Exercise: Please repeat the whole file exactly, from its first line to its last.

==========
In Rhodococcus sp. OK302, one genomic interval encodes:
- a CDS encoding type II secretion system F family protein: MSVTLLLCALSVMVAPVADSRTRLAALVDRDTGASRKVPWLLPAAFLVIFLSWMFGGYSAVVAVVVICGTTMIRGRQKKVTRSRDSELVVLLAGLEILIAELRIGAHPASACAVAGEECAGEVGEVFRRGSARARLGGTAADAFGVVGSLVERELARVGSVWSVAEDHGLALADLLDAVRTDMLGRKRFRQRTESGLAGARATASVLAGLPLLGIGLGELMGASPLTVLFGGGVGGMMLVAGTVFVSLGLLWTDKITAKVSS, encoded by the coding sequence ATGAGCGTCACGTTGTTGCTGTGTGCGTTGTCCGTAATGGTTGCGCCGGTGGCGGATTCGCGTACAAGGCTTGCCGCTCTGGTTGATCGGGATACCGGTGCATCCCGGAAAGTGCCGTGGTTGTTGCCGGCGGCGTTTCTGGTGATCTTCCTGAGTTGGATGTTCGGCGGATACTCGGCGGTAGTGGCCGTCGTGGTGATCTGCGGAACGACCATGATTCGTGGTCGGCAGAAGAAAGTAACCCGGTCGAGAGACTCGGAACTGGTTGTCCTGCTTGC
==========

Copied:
In Rhodococcus sp. OK302, one genomic interval encodes:
- a CDS encoding type II secretion system F family protein: MSVTLLLCALSVMVAPVADSRTRLAALVDRDTGASRKVPWLLPAAFLVIFLSWMFGGYSAVVAVVVICGTTMIRGRQKKVTRSRDSELVVLLAGLEILIAELRIGAHPASACAVAGEECAGEVGEVFRRGSARARLGGTAADAFGVVGSLVERELARVGSVWSVAEDHGLALADLLDAVRTDMLGRKRFRQRTESGLAGARATASVLAGLPLLGIGLGELMGASPLTVLFGGGVGGMMLVAGTVFVSLGLLWTDKITAKVSS, encoded by the coding sequence ATGAGCGTCACGTTGTTGCTGTGTGCGTTGTCCGTAATGGTTGCGCCGGTGGCGGATTCGCGTACAAGGCTTGCCGCTCTGGTTGATCGGGATACCGGTGCATCCCGGAAAGTGCCGTGGTTGTTGCCGGCGGCGTTTCTGGTGATCTTCCTGAGTTGGATGTTCGGCGGATACTCGGCGGTAGTGGCCGTCGTGGTGATCTGCGGAACGACCATGATTCGTGGTCGGCAGAAGAAAGTAACCCGGTCGAGAGACTCGGAACTGGTTGTCCTGCTTGC